Tuesday, August 30, 2011

Sight Unseen -- Blind Woman Throws First Pitch at Dodger Stadium

Lorri Bernson delivers the first pitch as her guide dog, Carter looks
on prior to the Dodgers-Padres game at Dodgers Stadium on Monday,
Aug. 29, 2011. Many local guide dogs in training were on hand to
watch the event. (Andy Holzman/Daily News Staff Photographer)

by Dennis McCarthy
L.A. Daily News
August 30, 2011

Lorri Bernson was having a bad case of game day jitters on Monday.

In a few hours, the 48-year-old Encino woman would be walking out to the mound at Dodger Stadium - accompanied by her guide dog, Carter - to throw out the ceremonial first pitch.

She's been practicing with friends at Van Nuys-Sherman Oaks Park - listening for the catcher's voice and the sound of the ball hitting leather to judge the distance and arc of her throw.

It's tough enough for sighted people to make the throw from the front of the mound to home plate. Imagine not being able to see home plate at all.

But Bernson knew she'd have some help out there. Carter would be at her side to nudge her in the right direction if she got turned around.

Guide dogs in training line up along the first base line as Lorri
Bernson delivers the first pitch with her guide dog, Carter prior
to the Dodgers-Padres game at Dodgers Stadium on Monday,
Aug. 29, 2011. (Andy Holzman/Daily News Staff Photographer)

Monday was a big night for Guide Dogs of America, the Sylmar-based nonprofit organization that teams up 50 dogs a year with people who have lost their sight.

Bernson lost her sight to diabetes in 1995, and came here in 2002 to train with her first guide dog, Nigel, a golden retriever she retired last year at age 10.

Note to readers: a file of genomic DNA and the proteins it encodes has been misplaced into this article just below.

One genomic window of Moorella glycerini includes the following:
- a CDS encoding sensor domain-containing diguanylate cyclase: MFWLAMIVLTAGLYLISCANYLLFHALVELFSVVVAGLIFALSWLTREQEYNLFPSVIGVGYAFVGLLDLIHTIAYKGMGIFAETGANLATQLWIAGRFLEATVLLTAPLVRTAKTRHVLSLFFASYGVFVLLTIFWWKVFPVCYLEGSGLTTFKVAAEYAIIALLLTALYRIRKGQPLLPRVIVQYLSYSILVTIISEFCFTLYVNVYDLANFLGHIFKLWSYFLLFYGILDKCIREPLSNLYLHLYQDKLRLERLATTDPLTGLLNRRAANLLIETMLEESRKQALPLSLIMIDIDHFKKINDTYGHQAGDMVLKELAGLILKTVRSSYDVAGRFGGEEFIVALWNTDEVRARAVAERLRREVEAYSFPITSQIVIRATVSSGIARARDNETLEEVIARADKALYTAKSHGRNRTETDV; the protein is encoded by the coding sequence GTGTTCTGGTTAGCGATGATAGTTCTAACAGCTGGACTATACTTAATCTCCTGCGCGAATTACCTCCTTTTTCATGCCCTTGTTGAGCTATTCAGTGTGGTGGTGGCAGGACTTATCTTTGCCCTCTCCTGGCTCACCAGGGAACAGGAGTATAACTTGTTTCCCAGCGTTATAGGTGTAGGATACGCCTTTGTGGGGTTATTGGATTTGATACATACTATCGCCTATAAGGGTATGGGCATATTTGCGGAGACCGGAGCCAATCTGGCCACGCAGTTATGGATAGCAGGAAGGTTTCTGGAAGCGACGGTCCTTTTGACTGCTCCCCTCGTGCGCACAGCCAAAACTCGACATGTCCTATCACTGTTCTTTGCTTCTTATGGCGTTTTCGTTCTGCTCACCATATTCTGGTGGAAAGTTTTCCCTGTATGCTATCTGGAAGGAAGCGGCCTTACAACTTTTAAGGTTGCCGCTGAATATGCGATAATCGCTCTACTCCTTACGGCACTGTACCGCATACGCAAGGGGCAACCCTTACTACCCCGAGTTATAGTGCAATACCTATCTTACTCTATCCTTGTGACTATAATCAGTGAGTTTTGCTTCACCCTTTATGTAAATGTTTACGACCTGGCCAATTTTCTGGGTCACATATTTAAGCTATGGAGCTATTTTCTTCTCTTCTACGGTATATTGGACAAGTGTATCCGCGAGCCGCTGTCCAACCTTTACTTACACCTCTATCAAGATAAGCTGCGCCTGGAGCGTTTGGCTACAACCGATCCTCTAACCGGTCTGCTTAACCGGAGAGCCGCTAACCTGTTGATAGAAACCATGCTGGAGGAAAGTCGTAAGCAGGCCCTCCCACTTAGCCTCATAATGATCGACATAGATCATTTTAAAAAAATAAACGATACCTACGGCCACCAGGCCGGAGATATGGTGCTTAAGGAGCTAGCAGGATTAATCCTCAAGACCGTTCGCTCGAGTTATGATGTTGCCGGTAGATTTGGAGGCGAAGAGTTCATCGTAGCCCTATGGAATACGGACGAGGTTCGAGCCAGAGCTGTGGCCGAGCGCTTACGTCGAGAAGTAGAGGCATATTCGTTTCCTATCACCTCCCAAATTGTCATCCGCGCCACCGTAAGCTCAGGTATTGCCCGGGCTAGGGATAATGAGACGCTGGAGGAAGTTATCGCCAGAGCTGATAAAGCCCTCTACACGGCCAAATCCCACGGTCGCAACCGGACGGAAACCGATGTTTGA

"It was the hardest thing I've ever done in my life, but it was time," Bernson says. "He was slowing down, losing his reflexes and quickness to respond.

"He did his job for eight years. He protected and loved me."

She often gets asked if Nigel - now back living with the couple who trained him as a puppy - ever saved her life?

"Every day I walked out of my apartment," Bernson answers. That's how important guide dogs are to the blind.

When Ned Colletti, the Dodger's general manager, visited the Sylmar facility late in 2009, Bernson asked him if the Dodgers might be interested in sponsoring her and her new guide dog as they went through training together.

It wasn't cheap - about $40,000 for a dog bred to be trained as a guide dog, along with room and board for a month together at the facility and miscellaneous training costs.

"I was looking to donate to a group that makes an impact on lives and that's what Guide Dogs of America does," Colletti says.

"I have it written in my contract that I get to donate to the charity of my choice every year and the Dodgers will match it.

"Carter was our first and we had our second dog graduate in April. My goal is a third one by the end of the year."

So, officially, Carter is the first, real-life Dodger dog, says Bernson, trying to find a laugh to cure her game day jitters.

"At first I thought I'd have Carter take the ball in his mouth and bring it to the catcher," she say. "But that's not what guide dogs do. It would have sent the wrong message."

So, she would throw out the first pitch. It was in the dirt, a little wide. But it was close.

Lorri Bernson pets her guide dog Carter prior to throwing out the
first pitch at the Dodgers-Padres game at Dodgers Stadium on Monday,
Aug. 29, 2011. (Andy Holzman/Daily News Staff Photographer)

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